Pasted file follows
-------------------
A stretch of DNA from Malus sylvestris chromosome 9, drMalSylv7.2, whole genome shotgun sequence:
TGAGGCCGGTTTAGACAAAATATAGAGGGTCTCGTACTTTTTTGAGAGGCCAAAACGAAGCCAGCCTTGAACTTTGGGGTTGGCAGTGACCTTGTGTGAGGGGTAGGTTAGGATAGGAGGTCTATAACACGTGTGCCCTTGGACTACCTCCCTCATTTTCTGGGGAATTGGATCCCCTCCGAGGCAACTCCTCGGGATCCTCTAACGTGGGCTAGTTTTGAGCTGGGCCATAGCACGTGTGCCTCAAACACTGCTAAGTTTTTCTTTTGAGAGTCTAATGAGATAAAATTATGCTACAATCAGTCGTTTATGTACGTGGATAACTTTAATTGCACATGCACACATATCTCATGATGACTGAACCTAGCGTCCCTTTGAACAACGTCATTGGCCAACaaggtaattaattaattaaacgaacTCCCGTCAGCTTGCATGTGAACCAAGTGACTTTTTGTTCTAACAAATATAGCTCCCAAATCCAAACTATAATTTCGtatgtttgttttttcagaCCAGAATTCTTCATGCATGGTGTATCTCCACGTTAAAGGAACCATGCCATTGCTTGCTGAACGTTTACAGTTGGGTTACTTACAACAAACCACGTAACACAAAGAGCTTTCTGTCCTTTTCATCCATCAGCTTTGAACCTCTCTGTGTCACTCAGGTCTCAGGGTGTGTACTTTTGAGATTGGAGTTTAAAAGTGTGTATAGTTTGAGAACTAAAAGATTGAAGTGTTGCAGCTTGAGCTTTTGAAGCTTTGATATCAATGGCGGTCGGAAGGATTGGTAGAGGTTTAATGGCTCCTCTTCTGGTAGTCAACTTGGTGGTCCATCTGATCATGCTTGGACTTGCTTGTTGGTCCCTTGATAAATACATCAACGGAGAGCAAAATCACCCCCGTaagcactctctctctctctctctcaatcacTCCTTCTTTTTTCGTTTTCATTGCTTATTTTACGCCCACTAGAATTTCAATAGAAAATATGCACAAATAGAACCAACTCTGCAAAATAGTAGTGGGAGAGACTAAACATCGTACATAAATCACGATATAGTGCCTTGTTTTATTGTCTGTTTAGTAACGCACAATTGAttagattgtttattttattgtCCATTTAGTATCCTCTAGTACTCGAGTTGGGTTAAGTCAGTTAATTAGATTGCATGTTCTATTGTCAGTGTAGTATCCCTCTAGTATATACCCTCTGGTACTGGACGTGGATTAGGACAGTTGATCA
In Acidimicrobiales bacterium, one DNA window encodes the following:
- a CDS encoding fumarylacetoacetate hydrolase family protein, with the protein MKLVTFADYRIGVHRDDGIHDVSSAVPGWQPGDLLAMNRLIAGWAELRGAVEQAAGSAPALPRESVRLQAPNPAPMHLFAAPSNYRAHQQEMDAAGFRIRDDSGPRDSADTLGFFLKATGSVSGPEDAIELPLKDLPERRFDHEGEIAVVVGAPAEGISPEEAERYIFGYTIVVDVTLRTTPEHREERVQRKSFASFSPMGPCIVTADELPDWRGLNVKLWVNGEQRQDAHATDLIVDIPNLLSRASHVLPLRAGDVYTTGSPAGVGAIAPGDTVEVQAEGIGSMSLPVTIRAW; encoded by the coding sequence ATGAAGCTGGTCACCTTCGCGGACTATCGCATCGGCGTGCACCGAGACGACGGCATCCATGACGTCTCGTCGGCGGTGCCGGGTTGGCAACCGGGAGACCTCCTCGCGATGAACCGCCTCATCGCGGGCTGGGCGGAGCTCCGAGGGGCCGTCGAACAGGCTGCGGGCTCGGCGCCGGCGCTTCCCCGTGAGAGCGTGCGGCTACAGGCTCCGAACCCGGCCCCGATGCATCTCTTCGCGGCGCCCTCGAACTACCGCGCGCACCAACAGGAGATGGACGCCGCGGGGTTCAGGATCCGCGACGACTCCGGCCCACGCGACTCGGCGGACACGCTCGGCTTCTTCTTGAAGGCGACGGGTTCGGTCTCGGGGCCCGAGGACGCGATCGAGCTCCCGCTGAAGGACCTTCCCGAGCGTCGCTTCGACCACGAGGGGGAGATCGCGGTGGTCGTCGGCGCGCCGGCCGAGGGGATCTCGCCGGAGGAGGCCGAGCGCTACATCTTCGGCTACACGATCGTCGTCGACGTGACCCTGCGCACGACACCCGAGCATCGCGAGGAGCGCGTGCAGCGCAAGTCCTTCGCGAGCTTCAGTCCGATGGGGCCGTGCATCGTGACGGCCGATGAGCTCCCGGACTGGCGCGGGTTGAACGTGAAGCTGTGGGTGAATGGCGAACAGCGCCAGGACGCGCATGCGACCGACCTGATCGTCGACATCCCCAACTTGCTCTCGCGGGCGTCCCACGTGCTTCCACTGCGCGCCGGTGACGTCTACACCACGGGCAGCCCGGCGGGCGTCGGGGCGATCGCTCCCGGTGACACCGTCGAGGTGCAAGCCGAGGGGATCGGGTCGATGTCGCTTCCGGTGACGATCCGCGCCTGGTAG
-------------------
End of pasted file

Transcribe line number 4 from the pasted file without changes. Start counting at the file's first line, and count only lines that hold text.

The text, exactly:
- a CDS encoding fumarylacetoacetate hydrolase family protein, with the protein MKLVTFADYRIGVHRDDGIHDVSSAVPGWQPGDLLAMNRLIAGWAELRGAVEQAAGSAPALPRESVRLQAPNPAPMHLFAAPSNYRAHQQEMDAAGFRIRDDSGPRDSADTLGFFLKATGSVSGPEDAIELPLKDLPERRFDHEGEIAVVVGAPAEGISPEEAERYIFGYTIVVDVTLRTTPEHREERVQRKSFASFSPMGPCIVTADELPDWRGLNVKLWVNGEQRQDAHATDLIVDIPNLLSRASHVLPLRAGDVYTTGSPAGVGAIAPGDTVEVQAEGIGSMSLPVTIRAW; encoded by the coding sequence ATGAAGCTGGTCACCTTCGCGGACTATCGCATCGGCGTGCACCGAGACGACGGCATCCATGACGTCTCGTCGGCGGTGCCGGGTTGGCAACCGGGAGACCTCCTCGCGATGAACCGCCTCATCGCGGGCTGGGCGGAGCTCCGAGGGGCCGTCGAACAGGCTGCGGGCTCGGCGCCGGCGCTTCCCCGTGAGAGCGTGCGGCTACAGGCTCCGAACCCGGCCCCGATGCATCTCTTCGCGGCGCCCTCGAACTACCGCGCGCACCAACAGGAGATGGACGCCGCGGGGTTCAGGATCCGCGACGACTCCGGCCCACGCGACTCGGCGGACACGCTCGGCTTCTTCTTGAAGGCGACGGGTTCGGTCTCGGGGCCCGAGGACGCGATCGAGCTCCCGCTGAAGGACCTTCCCGAGCGTCGCTTCGACCACGAGGGGGAGATCGCGGTGGTCGTCGGCGCGCCGGCCGAGGGGATCTCGCCGGAGGAGGCCGAGCGCTACATCTTCGGCTACACGATCGTCGTCGACGTGACCCTGCGCACGACACCCGAGCATCGCGAGGAGCGCGTGCAGCGCAAGTCCTTCGCGAGCTTCAGTCCGATGGGGCCGTGCATCGTGACGGCCGATGAGCTCCCGGACTGGCGCGGGTTGAACGTGAAGCTGTGGGTGAATGGCGAACAGCGCCAGGACGCGCATGCGACCGACCTGATCGTCGACATCCCCAACTTGCTCTCGCGGGCGTCCCACGTGCTTCCACTGCGCGCCGGTGACGTCTACACCACGGGCAGCCCGGCGGGCGTCGGGGCGATCGCTCCCGGTGACACCGTCGAGGTGCAAGCCGAGGGGATCGGGTCGATGTCGCTTCCGGTGACGATCCGCGCCTGGTAG